Last Year's Gift
Last Christmas my husband gifted me a 23 and me kit. All the records from my adoption have been sealed. This being my last and only resort to finding a relative.
The box has sat unopened on my fireplace mantle since. Yearning with curiosity at the same time filled with fear of the unknown. I glance at it from time to time. Sometimes daily. Picking it up every time I dust. Swiping the dust from the unbroken plastic wrapped around it.
There’s little I know about my birth mother, other than the information she left me with. A letter describing her likes and interests. Explaining she had red hair and blue eyes and her height and weight at the time of my birth so I can hold onto a picture of her in my minds eyes.
This last weekend we put up our Christmas tree. As we decorated, I saw the reflection of the Christmas lights bounce off the plastic wrap like a flash. As my son and I hung our family ornaments, the ones I make each year since he was born of our Christmas photos. Being in the here and now with the family I created, while the question of where I came from perched on the fireplace mantle.
My son, now 8, having no idea of my history. Looking at him smile with Christmas excitement and delight as he hangs ornaments on the tree. As I look past his smile at his red hair draping over his blue eyes. Unsure of how I should tell him. How I would explain.
I remember the moment my mother told me. I was around the same age as my son. Remembering her words.
I didn’t have you. I chose you.
In my young mind picturing a huge baby super store where she walked through aisle after aisle with a cart, looking at baby after baby and “choosing” which one she wanted.
My mother broke my imagining by saying, “So, you’re adopted.”
I looked back at her eyes staring intensely back at me eagerly waiting my response. Feeling the pressure to give one, while at the same time appreciating how gently she was telling me and reading how worried she was, I finally replied, “I know.”
Never fully understanding why I responded that way, only knowing I wasn’t shocked. Somehow, I innately already knew.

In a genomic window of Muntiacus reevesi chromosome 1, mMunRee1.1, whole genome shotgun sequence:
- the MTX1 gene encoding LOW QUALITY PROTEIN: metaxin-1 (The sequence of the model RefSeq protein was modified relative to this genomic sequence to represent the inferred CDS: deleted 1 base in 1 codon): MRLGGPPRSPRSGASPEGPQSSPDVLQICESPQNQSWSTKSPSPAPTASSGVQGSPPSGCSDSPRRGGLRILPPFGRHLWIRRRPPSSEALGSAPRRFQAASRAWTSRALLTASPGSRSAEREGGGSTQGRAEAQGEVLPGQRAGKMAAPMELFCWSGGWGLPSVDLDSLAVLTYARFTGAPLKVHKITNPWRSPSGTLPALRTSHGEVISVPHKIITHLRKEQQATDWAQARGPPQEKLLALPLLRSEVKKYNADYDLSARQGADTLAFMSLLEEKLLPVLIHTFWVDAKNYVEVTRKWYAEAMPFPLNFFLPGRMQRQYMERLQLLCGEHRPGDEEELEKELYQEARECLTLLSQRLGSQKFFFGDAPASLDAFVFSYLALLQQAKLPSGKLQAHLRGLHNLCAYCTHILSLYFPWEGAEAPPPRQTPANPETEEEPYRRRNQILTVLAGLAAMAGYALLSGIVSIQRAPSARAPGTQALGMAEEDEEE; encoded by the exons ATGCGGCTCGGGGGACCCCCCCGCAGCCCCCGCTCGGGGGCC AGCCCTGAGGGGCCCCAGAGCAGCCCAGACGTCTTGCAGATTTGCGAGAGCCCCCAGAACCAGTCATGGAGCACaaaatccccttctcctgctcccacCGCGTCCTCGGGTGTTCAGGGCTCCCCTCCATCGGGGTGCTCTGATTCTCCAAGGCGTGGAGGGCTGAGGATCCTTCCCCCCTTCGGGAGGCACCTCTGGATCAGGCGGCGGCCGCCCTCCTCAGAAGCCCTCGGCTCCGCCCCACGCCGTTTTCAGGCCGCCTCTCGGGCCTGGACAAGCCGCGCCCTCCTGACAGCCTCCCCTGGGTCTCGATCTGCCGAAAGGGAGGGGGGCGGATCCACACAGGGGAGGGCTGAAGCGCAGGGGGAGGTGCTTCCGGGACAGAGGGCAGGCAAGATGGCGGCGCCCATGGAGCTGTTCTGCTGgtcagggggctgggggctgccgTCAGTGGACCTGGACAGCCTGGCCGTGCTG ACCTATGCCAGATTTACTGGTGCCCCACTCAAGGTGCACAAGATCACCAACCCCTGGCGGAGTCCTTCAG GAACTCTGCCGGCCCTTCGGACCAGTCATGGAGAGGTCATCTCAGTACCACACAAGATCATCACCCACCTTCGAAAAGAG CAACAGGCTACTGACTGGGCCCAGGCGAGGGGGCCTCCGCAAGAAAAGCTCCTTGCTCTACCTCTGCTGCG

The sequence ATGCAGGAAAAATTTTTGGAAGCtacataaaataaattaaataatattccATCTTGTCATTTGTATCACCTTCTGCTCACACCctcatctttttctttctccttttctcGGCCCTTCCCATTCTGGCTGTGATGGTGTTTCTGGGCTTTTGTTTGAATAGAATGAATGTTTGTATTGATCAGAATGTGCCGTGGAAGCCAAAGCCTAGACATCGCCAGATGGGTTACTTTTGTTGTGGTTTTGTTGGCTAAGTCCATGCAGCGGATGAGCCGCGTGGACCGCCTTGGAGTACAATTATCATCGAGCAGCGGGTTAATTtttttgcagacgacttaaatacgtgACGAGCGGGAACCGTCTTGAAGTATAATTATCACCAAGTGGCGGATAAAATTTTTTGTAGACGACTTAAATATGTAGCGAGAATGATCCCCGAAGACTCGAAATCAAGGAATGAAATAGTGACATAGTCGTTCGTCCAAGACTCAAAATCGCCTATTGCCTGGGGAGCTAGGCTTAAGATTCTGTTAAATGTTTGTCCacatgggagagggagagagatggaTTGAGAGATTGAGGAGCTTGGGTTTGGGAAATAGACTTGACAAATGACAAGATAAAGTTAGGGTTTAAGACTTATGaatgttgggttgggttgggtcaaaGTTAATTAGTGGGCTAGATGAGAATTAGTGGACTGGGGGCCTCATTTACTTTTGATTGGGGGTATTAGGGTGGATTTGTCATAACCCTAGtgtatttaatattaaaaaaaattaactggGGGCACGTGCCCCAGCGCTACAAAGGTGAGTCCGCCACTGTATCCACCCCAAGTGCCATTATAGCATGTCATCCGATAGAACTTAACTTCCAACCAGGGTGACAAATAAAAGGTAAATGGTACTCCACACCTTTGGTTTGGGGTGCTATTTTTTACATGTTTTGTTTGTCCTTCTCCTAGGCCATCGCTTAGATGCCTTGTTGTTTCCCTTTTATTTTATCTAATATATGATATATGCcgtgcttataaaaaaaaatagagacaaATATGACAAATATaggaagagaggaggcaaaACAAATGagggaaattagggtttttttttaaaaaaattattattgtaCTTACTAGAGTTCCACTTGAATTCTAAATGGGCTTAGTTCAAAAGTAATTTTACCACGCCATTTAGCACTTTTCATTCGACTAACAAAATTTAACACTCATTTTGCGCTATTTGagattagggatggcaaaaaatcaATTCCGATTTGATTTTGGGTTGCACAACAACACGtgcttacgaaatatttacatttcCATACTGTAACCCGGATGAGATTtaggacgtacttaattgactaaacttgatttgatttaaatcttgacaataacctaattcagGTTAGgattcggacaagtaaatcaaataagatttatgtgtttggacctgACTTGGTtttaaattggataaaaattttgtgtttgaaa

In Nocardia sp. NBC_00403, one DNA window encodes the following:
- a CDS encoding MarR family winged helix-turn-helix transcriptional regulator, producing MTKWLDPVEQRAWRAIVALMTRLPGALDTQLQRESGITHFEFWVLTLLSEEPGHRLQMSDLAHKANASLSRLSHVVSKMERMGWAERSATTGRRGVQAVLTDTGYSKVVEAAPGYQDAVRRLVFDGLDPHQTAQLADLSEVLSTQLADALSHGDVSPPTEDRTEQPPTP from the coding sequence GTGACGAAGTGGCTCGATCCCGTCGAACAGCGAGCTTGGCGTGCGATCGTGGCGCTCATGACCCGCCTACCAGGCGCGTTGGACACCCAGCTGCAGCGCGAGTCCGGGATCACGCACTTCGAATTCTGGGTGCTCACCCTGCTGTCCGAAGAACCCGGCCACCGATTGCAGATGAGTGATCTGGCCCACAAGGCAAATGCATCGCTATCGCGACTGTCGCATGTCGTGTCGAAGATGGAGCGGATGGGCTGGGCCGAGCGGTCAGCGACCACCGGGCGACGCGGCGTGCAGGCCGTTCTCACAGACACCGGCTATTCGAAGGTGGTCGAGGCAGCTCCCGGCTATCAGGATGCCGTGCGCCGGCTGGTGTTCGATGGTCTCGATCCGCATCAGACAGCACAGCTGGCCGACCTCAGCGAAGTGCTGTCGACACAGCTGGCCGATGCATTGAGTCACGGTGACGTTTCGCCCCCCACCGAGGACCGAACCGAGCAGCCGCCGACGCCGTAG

Yesterday, I asked my son if he knew what adoption meant.
His response, “Yeah. It means rescued. Like a dog from a shelter.”
The word rescue taking me by surprise. Feeling the power and truth in his words.
“Yes.” I say, nodding. “Well, I’m adopted.”
I sat back, curious and eager, awaiting his reply. His red hair falling at the top of his blue eyes as they gazed back. Seeing my mother's genes living vividly in front of me. Keeping her ever so present.
“I figured,” he said in a matter of fact way as if I had asked him to pass the butter.
“You did?” I ask curiously. Noticing his reaction was so similar to mine as a child. “What do you mean?” I continued, now intrigued.
“Papa doesn’t treat you like you are his kid… He doesn’t treat you like you treat me.”
I pause, letting his words and their reality sink in as he asks, “Wait, am I adopted?”
“No.” I immediately say with a smile. “You were brewed in my belly.”
“I figured.” He repeats with a smile.
His reaction and words confirming so much, validating so many emotions and seeing his response as authentically as mine. Realizing how similar we are. Realizing he is the only blood relative I have ever met. Wondering if there are more of us. Igniting the yearning to meet more of our tribe. To search for more similarities as he continues sweetly smiling back at me with his red hair and squinting blue eyes. Wondering if that was why I felt the same as a child. Seeing I was treated differently, but also recognizing how I have been rescued in so many other ways. Seeing the comfort in my life, feeling the magic of this moment and feeling it is time to go back to the mantle and unwrap last years gift.